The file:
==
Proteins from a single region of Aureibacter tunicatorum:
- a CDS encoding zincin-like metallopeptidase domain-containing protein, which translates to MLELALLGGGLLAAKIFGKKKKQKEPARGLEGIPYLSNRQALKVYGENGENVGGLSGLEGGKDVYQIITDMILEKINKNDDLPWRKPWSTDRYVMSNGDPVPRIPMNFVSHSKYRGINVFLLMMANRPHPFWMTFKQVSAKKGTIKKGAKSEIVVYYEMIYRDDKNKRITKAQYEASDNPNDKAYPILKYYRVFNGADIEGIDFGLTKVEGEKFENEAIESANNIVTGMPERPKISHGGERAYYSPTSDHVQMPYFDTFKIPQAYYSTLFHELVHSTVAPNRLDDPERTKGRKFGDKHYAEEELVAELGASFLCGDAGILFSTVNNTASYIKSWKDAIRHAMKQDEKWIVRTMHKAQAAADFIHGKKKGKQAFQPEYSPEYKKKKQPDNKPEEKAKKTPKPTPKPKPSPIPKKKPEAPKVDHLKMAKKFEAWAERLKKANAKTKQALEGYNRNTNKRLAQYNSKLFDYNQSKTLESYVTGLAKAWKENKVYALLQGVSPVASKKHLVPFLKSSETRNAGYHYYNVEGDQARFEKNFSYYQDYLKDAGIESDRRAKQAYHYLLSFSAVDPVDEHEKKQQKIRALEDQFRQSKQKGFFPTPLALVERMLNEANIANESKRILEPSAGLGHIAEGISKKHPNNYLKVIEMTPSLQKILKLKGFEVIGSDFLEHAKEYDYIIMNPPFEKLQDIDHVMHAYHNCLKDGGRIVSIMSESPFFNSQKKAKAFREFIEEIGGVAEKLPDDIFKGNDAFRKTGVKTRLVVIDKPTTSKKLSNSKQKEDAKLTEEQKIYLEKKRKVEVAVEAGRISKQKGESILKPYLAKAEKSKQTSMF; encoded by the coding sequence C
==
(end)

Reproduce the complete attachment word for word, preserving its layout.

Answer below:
Proteins from a single region of Aureibacter tunicatorum:
- a CDS encoding zincin-like metallopeptidase domain-containing protein, which translates to MLELALLGGGLLAAKIFGKKKKQKEPARGLEGIPYLSNRQALKVYGENGENVGGLSGLEGGKDVYQIITDMILEKINKNDDLPWRKPWSTDRYVMSNGDPVPRIPMNFVSHSKYRGINVFLLMMANRPHPFWMTFKQVSAKKGTIKKGAKSEIVVYYEMIYRDDKNKRITKAQYEASDNPNDKAYPILKYYRVFNGADIEGIDFGLTKVEGEKFENEAIESANNIVTGMPERPKISHGGERAYYSPTSDHVQMPYFDTFKIPQAYYSTLFHELVHSTVAPNRLDDPERTKGRKFGDKHYAEEELVAELGASFLCGDAGILFSTVNNTASYIKSWKDAIRHAMKQDEKWIVRTMHKAQAAADFIHGKKKGKQAFQPEYSPEYKKKKQPDNKPEEKAKKTPKPTPKPKPSPIPKKKPEAPKVDHLKMAKKFEAWAERLKKANAKTKQALEGYNRNTNKRLAQYNSKLFDYNQSKTLESYVTGLAKAWKENKVYALLQGVSPVASKKHLVPFLKSSETRNAGYHYYNVEGDQARFEKNFSYYQDYLKDAGIESDRRAKQAYHYLLSFSAVDPVDEHEKKQQKIRALEDQFRQSKQKGFFPTPLALVERMLNEANIANESKRILEPSAGLGHIAEGISKKHPNNYLKVIEMTPSLQKILKLKGFEVIGSDFLEHAKEYDYIIMNPPFEKLQDIDHVMHAYHNCLKDGGRIVSIMSESPFFNSQKKAKAFREFIEEIGGVAEKLPDDIFKGNDAFRKTGVKTRLVVIDKPTTSKKLSNSKQKEDAKLTEEQKIYLEKKRKVEVAVEAGRISKQKGESILKPYLAKAEKSKQTSMF; encoded by the coding sequence C